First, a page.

Michael Douglas has revealed he is fighting the most advanced stage of cancer, but said he felt optimistic about making a full recovery.
The veteran actor drew gasps when he told a television audience he had stage- four throat cancer.
The 65-year-old Wall Street star told TV talk-show host David Letterman that a biopsy indicated that his cancer was "intense, and so they've got to go at it ..."
Letterman asked whether stage four was a good diagnosis.
"Um no," Douglas replied. "No, you like to be down at stage 1 . . . but it has not . . . the big thing you're always worried about is it spreading . . . and the expectations are good ."
Stage four cancer has spread far beyond the original tumour and is usually impossible to cure. "The percentages are very good," Douglas added. "I would hate to say, but right now, it looks like it should be 80pc, and with certain hospitals and everything, it does improve."
Patients with stage-four head and neck caner usually undergo surgery, radiation and chemotherapy.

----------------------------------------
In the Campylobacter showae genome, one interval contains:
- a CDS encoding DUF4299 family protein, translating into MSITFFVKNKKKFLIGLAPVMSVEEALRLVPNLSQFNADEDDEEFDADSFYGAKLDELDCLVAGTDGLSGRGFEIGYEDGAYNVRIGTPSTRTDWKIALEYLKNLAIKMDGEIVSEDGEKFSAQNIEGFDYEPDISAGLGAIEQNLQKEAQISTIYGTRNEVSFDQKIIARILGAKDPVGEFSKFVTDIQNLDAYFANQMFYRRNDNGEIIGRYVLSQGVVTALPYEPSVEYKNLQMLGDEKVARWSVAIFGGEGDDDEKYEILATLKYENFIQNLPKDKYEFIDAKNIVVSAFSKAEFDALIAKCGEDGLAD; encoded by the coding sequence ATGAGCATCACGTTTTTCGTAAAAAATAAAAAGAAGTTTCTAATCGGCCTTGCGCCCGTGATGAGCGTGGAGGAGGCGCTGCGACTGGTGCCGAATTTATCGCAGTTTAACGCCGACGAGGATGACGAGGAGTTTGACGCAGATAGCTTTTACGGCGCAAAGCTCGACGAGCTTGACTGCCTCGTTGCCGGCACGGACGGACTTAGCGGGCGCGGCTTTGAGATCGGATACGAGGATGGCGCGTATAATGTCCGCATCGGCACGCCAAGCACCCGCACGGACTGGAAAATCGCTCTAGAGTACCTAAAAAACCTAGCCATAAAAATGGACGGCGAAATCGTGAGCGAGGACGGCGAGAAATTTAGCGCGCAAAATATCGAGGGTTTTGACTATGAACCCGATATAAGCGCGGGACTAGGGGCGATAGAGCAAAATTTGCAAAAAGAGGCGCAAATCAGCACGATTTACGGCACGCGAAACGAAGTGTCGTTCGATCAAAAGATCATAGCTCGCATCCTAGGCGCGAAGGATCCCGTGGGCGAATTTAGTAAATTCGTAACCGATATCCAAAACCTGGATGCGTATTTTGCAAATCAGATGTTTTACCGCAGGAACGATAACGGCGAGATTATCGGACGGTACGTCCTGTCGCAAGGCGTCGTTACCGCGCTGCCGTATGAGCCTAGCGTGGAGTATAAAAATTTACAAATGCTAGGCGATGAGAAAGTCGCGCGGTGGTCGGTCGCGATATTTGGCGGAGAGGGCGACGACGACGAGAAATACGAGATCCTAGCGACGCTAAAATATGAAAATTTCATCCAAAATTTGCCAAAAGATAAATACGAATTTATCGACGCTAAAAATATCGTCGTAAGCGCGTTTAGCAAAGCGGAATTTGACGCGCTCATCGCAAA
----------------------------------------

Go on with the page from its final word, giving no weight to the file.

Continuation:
Letterman said he was surprised after Douglas said he had just finished his first week of radiation and chemotherapy.
"You've never looked better to me, and this proves that you're a tough guy, for God's sakes," Letterman said, drawing cheers from the studio audience.
"Let's just say . . . I'm pretty lit up right now," Douglas replied.
The disease was diagnosed three weeks ago, he said, although he had complained of a very sore throat earlier this year and had undergone testing that failed to find a cause. He expressed frustration with the doctors who could not find anything, "because I was on it early in the summer and started complaining about something, but they couldn't see it then."
Douglas, who has two children Dylan (10), and Carys (7), with Zeta-Jones, said he enjoyed the summer travelling with his family before returning to the doctor.
A biopsy found he had late, stage-four cancer. But, Douglas said, the cancer remained above the neck and that meant expectations were good .
Asked by Letterman about his personal habits, he said he had smoked and drank.
According to a National Institutes of Health website, use of tobacco or alcohol are among the factors that put people at risk of developing throat cancer.